Benton Harbor, MI (November 16, 2010)- Green homes offer a wide variety of benefits from reducing carbon footprints to saving money on utility bills to even improving the health of children. However, a recent Whirlpool Corporation and Habitat for Humanity survey conducted by the NAHB Research Center, polled home builders, as well as consumers, and found many believe there’s a disconnect between living in a green home and purchasing one.
Yet, the majority of respondents (64%) indicated that savings from green home features were sometimes worth the added costs and efforts. This finding was consistent across all income level groups for both renters and homeowners.
It’s a particularly difficult position for the majority of homeowners in the United States. The consumer survey, fielded in August 2010 by the NAHB Research Center to gauge perceptions of affordable and green housing, found that the majority of High (67%), Upper Middle (65%), and Middle (59%) income respondents, as well as nearly half of low income respondents (48%), indicated they believe a completely green home would be affordable to live in or maintain. Yet only high-income respondents were more likely to indicate that a completely green home would be affordable to purchase (71%).
“The health benefits, low utility costs and other factors make green homes ideal for all homeowners. However, it takes a united front of manufacturers, builders and organizations to help builders and consumers understand that building green can be affordable,” said Tom Halford, general manager, contract sales and marketing, Whirlpool Corporation. “There’s a need to bridge the perception gap between green-building and affordability, so that builders and families understand that options exist to improve their footprint in the long-term, while saving money and resources in the short-term.”
The builder survey, fielded July-August 2010 to members of the Research Center’s Online Builder Panel, found that 87 percent believe green homes are affordable for middle income families to live in, while 30 percent felt green homes were too expensive for the segment to purchase or build. For low-income families, 70 percent of home builders believe green homes are affordable to live in, and nearly 60 percent of builders thought green homes were too expensive for low-income families to purchase or build.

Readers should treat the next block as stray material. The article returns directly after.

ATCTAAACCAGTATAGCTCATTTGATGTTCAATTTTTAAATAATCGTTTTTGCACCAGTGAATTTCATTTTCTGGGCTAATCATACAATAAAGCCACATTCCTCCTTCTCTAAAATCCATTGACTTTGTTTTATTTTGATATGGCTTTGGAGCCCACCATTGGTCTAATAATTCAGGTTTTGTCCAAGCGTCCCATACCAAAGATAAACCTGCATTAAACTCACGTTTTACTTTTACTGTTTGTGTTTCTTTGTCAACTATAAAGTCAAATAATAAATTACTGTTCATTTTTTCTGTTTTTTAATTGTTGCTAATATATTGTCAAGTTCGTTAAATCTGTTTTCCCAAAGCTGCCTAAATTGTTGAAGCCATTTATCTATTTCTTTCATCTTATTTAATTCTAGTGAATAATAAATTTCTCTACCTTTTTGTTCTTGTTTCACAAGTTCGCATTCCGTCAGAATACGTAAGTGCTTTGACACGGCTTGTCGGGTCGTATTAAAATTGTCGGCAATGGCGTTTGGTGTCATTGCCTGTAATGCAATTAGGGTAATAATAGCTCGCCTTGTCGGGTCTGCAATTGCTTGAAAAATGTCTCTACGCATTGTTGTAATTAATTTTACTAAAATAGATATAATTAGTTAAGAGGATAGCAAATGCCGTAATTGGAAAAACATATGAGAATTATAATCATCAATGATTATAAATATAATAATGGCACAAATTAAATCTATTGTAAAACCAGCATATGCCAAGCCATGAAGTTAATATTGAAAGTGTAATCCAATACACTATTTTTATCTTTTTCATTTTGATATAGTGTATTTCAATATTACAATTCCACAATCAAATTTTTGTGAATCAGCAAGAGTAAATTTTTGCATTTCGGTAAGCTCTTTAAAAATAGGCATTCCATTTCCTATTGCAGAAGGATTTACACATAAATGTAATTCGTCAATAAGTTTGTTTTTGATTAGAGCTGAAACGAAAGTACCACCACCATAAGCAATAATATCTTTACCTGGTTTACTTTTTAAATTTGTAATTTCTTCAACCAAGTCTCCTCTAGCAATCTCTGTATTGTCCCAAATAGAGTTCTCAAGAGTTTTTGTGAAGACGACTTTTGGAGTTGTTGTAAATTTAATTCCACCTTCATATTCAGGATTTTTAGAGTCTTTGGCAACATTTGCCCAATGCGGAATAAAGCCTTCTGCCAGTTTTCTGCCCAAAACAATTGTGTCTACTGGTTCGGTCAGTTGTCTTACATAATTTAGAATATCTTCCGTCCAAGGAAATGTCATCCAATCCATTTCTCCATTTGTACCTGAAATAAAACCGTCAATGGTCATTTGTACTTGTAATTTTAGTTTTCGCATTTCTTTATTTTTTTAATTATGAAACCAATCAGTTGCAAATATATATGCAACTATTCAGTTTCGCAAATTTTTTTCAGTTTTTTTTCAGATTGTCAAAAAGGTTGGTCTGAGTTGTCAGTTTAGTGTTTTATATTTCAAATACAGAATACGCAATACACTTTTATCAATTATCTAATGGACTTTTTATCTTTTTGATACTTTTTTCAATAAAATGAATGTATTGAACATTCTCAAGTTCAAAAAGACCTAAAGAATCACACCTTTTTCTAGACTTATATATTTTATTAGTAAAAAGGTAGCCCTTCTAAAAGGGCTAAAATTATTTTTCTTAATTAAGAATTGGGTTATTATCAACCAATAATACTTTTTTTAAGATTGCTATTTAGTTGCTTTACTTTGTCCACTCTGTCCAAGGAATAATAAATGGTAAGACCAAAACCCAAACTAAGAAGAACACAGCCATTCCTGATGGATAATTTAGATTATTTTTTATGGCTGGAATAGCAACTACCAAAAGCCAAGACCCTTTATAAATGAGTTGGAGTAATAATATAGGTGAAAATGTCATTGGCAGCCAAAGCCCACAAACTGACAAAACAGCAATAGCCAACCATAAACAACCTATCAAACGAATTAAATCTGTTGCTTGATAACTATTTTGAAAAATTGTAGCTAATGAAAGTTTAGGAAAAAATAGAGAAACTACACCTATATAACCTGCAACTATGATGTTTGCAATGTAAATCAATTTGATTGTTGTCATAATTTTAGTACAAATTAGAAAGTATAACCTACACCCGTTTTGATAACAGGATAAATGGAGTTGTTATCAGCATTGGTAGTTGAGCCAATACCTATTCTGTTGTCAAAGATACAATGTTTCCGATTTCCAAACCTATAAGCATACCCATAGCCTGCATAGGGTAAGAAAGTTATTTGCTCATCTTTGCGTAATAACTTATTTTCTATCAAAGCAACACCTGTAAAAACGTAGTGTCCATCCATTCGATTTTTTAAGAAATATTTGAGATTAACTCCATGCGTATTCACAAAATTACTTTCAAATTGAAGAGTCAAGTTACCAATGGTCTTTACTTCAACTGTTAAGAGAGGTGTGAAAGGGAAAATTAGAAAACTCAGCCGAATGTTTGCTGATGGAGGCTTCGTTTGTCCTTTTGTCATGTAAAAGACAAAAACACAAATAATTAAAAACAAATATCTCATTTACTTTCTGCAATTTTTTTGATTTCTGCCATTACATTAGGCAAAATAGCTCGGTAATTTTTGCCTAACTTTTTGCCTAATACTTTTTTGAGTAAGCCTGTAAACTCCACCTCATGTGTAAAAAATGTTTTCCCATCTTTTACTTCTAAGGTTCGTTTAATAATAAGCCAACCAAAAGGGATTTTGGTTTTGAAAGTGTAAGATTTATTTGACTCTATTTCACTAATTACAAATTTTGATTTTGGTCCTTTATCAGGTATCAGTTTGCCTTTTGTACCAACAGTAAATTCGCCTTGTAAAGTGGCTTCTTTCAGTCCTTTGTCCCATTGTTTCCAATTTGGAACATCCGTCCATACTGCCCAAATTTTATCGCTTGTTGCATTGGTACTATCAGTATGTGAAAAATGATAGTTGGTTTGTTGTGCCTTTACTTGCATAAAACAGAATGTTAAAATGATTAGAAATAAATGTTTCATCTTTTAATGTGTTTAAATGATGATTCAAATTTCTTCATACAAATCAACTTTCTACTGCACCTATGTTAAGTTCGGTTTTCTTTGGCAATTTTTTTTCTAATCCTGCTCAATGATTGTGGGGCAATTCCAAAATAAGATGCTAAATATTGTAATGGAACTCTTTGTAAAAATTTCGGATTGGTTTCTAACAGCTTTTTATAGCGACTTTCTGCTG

“Under Habitat’s nonprofit construction model, Habitat affiliates across the United States are incorporating sustainable materials and energy-efficient products in Habitat homes, as this is both a responsible building practice and it improves the affordability of homes for Habitat partner homeowners,” said Larry Gluth, senior vice president of U.S. and Canada for Habitat for Humanity International. “The challenge is to help people understand that building green doesn’t mean it can’t be affordable too.”
Habitat for Humanity is a nonprofit organization that builds and rehabilitates simple, decent houses, which are sold to partner families at no profit and financed with affordable loans. Whirlpool Corporation donates a range and ENERGY STAR(R) qualified refrigerator to every Habitat home built nationally, totaling more than 110,000 appliances to-date. The company supports Habitat in its mission globally, and beginning in 2011 will support every Habitat home via home sponsorship, product donation or volunteerism. These findings are the first in a series of results from the Whirlpool Corporation/Habitat for Humanity builder and consumer surveys.
Builders and Consumers Perceive Green Homes as Affordable to Live in But Expensive to Build
Habitat for Humanity
National NeighborWoods Program